Greek island of Lesbos has the ultimate cute factor

The village of Molyvos features a drop- dead gorgeous harbour where octopus tentacles are sun-dried.
The village of Molyvos features a drop- dead gorgeous harbour where octopus tentacles are sun-dried. Contributed

IF I asked you what you thought the Greek island of Lesbos was most known for you'd probably say "lesbians".

Well, you'd be wrong, although only partially. More about that in a moment.

Lesbos (or Levos as it is also called) is most known for its high olive oil production.

Its 11 million olive trees are reputed to be the most productive olive-bearing trees in the Greek islands and produce the good olive oil that Greece is so rightfully proud of.

Lesbos is the third largest of the Greek islands, after Crete and Euboea and sits close to Turkey.

Apart from its vast olive groves, fishing and farming are its significant industries and tourism brings in the summer euros.

Lesbos was a centre of Bronze Age civilisation, a brilliant cultural centre from the 7th to 6th century BC, when the poets Alcaeus and Sappho were active there.

Sappho is the poet gay women all over the world relate to today.

A gay woman herself, Sappho was obviously well ahead of her time in coming out and made lesbianism trendy way back then.

She was born in the southern part of Lesbos, Skala Eressos, and today this delightful seaside resort with its three-kilometre narrow stretch of beach is a mecca for gay women all over the world.

They flock to Skala Eressos to be with like-minded women and just hang out on a sunny Greek Island.

We spent a lazy week there, my husband a hairy vision of manliness on the beach surrounded by hundreds of friendly women.

The beachfront is home to dozens of tavernas and cafes perched over the sand, and at night music comes from funky bars and cafes.

Shops are brightly lit, waiters run back and forth from kitchens to tables with plates of moussaka and Greek salads.

We reluctantly left Skala Eressos after a week and headed north to Molyvos, a place so pretty and quintessentially Greek it looked like a postcard.

Molyvos Harbour is enclosed from the sea by a long stone wall and is filled with colourful fishing boats, a few sleek yachts and a lot of little dinghies.

Fishermen mend their nets, kids fish from the harbour wall, little wooden boats putter in and out, picturesque tavernas surround the harbour.

We spent hours on the balcony of the Seahorse Hotel overlooking the harbour activity, fascinated by the endless theatre below us.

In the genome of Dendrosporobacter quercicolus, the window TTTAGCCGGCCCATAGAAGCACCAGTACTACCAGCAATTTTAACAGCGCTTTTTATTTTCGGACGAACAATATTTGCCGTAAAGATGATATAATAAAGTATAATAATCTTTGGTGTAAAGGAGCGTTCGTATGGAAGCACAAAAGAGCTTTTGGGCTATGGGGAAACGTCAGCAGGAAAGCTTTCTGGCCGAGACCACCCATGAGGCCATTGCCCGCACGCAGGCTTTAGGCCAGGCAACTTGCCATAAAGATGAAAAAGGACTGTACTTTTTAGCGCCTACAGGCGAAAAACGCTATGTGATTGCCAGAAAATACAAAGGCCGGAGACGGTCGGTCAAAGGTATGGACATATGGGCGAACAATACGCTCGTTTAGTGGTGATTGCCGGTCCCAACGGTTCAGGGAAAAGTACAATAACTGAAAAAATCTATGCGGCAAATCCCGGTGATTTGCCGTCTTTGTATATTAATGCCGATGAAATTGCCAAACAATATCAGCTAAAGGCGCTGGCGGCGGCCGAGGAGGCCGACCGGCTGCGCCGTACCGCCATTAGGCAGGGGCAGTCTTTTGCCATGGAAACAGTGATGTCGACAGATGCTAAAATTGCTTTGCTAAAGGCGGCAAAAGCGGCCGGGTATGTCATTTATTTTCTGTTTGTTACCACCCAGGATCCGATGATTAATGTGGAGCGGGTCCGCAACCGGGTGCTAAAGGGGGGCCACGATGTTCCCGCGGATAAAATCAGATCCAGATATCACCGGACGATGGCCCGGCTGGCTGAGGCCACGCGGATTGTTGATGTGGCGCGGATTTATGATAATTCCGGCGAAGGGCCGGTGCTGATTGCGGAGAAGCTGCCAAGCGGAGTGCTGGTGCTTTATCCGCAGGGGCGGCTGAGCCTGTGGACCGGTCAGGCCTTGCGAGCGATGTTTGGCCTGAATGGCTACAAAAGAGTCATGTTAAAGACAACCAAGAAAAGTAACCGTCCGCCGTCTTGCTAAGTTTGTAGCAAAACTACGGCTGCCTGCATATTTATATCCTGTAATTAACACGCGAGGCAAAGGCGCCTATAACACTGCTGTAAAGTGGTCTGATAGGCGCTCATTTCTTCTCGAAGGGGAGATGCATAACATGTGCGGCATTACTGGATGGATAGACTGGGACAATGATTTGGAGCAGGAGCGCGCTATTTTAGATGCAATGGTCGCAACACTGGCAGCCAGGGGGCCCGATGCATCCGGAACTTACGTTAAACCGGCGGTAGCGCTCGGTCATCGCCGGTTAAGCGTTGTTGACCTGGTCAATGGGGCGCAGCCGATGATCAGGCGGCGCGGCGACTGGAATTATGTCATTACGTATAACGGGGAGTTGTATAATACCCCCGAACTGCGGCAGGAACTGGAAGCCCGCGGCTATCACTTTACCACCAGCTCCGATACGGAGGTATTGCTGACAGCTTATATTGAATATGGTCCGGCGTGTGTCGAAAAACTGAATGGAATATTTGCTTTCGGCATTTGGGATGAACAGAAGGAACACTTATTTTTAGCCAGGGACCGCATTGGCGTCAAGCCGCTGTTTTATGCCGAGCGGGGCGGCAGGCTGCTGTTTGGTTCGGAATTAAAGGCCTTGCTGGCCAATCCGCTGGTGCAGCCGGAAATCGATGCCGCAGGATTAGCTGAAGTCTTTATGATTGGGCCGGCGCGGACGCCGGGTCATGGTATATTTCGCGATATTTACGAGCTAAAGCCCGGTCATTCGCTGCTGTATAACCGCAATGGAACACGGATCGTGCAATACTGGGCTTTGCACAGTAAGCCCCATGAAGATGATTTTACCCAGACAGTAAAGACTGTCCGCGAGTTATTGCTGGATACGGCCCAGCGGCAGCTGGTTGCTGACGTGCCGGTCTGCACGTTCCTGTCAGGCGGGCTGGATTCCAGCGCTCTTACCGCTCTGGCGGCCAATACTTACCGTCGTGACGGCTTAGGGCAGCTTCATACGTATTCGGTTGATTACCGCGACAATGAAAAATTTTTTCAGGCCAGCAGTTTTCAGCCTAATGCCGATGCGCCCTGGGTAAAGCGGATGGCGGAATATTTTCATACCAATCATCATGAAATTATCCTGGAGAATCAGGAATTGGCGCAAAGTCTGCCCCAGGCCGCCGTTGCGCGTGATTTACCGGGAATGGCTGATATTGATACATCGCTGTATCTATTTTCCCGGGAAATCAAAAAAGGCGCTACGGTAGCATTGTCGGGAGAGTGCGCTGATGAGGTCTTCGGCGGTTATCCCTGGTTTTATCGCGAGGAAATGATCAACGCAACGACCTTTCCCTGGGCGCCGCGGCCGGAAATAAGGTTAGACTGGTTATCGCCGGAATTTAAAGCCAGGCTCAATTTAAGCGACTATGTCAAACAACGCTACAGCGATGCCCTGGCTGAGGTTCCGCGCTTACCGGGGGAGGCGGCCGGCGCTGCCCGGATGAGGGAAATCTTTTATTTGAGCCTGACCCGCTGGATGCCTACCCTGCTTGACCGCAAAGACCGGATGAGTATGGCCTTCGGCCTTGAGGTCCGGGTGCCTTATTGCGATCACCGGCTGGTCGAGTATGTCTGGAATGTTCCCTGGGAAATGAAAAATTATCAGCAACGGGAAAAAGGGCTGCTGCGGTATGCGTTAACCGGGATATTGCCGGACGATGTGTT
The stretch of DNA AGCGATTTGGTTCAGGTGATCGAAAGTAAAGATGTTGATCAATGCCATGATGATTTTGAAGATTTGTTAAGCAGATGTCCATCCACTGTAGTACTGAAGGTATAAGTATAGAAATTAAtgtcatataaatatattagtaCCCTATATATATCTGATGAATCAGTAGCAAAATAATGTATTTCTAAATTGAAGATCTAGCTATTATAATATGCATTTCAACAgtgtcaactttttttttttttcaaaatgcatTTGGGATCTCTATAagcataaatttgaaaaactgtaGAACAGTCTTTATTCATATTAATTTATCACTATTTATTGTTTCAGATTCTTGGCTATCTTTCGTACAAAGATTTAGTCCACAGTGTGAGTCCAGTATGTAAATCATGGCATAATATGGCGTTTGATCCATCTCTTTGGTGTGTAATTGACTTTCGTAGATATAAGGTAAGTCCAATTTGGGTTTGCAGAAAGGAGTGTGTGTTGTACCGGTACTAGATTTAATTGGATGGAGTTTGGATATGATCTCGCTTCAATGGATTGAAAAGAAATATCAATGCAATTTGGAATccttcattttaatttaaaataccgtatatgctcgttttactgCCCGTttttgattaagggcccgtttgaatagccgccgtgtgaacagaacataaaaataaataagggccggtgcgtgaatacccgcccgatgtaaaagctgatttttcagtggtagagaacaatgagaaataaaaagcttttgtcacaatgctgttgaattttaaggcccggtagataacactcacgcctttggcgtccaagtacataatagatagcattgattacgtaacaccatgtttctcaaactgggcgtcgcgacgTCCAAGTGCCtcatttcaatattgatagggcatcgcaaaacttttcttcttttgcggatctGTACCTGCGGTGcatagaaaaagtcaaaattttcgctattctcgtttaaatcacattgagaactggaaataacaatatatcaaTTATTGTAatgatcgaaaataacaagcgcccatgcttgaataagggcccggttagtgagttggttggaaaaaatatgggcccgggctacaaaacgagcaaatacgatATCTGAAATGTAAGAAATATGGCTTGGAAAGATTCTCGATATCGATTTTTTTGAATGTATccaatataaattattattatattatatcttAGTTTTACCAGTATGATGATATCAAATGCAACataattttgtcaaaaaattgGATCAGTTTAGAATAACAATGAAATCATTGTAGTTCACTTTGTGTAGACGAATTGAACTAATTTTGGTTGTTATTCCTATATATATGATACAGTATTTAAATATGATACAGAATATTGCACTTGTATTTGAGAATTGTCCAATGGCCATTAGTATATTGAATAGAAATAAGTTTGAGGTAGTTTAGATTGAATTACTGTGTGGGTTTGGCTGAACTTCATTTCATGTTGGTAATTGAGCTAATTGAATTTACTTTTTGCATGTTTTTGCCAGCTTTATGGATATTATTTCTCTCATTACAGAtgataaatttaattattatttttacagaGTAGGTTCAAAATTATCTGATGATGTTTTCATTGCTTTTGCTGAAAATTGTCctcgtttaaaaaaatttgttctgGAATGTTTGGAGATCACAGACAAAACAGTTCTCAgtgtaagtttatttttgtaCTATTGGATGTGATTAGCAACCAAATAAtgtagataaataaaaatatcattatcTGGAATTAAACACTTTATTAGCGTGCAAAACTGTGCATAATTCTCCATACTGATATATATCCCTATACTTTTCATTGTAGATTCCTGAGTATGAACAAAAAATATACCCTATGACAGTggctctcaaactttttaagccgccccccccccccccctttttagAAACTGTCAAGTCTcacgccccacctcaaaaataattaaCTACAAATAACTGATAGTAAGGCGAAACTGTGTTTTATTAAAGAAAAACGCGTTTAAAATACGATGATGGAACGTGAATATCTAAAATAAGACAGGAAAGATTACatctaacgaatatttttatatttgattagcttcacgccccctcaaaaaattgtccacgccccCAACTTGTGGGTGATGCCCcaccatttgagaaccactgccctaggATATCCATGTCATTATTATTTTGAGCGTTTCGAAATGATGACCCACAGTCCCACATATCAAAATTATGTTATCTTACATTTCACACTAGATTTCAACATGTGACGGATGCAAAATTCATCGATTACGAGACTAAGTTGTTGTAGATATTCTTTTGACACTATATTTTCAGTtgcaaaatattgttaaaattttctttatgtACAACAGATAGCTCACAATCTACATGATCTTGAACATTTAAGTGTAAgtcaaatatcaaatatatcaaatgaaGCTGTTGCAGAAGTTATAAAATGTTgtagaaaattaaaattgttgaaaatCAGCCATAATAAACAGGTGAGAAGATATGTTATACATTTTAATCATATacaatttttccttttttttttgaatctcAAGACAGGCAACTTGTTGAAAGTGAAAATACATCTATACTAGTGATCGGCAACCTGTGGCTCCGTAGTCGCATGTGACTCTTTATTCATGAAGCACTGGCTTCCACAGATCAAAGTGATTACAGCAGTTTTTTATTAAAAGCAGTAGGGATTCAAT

We watched one fisherman for days, spellbound by the time he spent standing on the deck of his big wooden boat, cigarette in mouth, battered hat on head, taking a handful of fishing net from a messy pile on his left, examining it, occasionally picking out bits of flotsam, and then tossing it to his right until the second pile became large and the original pile diminished, only to start the process all over again.

Rather than the typical white-washed buildings of most Greek islands, Molyvos has tall stone buildings and houses with timber balconies.

Pale lavender wisteria covers trellises over narrow streets. It's almost too pretty to be true.

Octopus and fish are ubiquitous in the harbour tavernas. Tentacles hang out to sun-dry on lines.

Blackboard menus advertising the freshest "fishes" in Molyvos beckon.

Some blackboards announce "fried fishes", others "grilled fishes". One wrote "fishes without explanation".

We wondered what this might mean until we realised the owner had no idea what fish might come in with the day's catch.

Lesbos has everything - beautiful beaches, unspoilt landscape, vast wildlife, excellent cuisine - and it's much less expensive than other more commercial Greek islands.


Did you know?

Lesbos has 11 million olive trees that are reputed to be the most productive olive-bearing trees in the Greek islands.


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Topics:  destinations greece greek islands holiday travel

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